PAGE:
Modern plumbing owes a debt of gratitude to the civilizations of days gone by. According to Ivey Engineering, India used copper pipes as early as 4,000 B.C., while the ancient Egyptians “developed copper pipes that were used to build elaborate bathrooms inside the pyramids [as well as] intricate irrigation and sewage systems.”
For their part, the Romans are credited with developing the most sophisticated and advanced ancient plumbing systems, featuring underground sewer systems, aqueducts and public & private baths. Unfortunately, their engineering success is a cautionary tale, all because they used lead pipes, which we now know, present a health risk.
Lead Pipes in Homes
It’s possible your home may have lead pipes if it was constructed prior to the mid 80’s. That’s because the Environmental Protection Agency’s (EPA) “lead ban” wasn’t enacted until June 1986 (via the Safe Water Drinking Act Amendments of 1986), which required that plumbing be “lead free.”
In a nutshell, the Safe Water Drinking Act was amended because the consumption of lead can be very dangerous, with children especially susceptible to the dangers of lead contamination. As the EPA notes, “Even at very low levels of lead exposure, children can experience reduced I.Q. levels, impaired language and learning skills, loss of hearing, and reduced attention spans and poor classroom performance. At higher levels, lead can cause damage to the brain and central nervous system, interfering with both learning and physical growth.”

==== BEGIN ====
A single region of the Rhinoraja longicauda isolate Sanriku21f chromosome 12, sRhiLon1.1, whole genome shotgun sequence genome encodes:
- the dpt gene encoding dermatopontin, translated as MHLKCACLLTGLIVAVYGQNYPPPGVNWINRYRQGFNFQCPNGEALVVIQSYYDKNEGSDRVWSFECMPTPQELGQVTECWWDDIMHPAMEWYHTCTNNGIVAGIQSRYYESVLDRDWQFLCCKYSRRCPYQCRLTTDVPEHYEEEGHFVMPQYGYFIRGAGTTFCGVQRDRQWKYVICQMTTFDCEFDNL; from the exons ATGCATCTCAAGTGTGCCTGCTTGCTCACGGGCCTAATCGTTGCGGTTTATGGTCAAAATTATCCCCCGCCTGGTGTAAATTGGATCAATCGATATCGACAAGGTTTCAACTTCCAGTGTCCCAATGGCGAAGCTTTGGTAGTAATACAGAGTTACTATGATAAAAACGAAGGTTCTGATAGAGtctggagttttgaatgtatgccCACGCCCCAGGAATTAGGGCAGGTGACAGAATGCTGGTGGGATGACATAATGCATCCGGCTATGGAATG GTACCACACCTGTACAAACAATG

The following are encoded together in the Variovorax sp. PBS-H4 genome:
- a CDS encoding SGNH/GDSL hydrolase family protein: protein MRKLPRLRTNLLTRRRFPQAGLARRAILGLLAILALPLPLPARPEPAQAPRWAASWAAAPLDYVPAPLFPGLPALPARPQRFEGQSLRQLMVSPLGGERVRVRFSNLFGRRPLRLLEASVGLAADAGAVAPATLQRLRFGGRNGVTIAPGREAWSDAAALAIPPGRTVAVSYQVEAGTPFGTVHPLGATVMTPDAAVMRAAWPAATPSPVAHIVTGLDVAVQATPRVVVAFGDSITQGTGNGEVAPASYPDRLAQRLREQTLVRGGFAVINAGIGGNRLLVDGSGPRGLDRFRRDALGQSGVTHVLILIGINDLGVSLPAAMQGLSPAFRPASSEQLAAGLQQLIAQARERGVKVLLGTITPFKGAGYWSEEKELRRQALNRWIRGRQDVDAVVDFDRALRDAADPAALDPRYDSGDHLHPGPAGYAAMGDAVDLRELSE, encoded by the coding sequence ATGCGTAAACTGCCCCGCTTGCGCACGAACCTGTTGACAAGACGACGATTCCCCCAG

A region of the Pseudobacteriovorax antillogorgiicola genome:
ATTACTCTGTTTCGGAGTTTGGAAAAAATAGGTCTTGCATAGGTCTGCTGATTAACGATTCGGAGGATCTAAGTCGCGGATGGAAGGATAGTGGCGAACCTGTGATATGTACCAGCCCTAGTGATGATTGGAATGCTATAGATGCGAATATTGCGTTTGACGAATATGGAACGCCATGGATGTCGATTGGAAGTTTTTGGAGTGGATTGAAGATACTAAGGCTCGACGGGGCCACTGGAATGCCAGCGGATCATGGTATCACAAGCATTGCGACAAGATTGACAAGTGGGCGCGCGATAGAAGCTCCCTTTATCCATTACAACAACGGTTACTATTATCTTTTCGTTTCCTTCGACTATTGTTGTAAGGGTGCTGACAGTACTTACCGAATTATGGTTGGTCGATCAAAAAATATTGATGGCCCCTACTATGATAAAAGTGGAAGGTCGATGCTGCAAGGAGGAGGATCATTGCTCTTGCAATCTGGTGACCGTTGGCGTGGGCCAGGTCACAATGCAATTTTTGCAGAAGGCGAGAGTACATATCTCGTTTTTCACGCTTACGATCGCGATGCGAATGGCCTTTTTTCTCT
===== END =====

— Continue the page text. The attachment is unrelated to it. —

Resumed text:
And while Nashville’s drinking water does not contain lead when it leaves treatment plants, Nashville.gov advises us that “prior to the mid 1950’s it was common for plumbers to use lead pipe for service lines to connect a residence to the public water main. Additionally, lead soldering was used on copper pipe until 1988 and brass fixtures may contain lead as well. Insufficient historic record keeping prevents us from knowing an exact number of lead service lines remaining in our system and the type of plumbing material and fixtures utilized within a private residence is unknown to us.”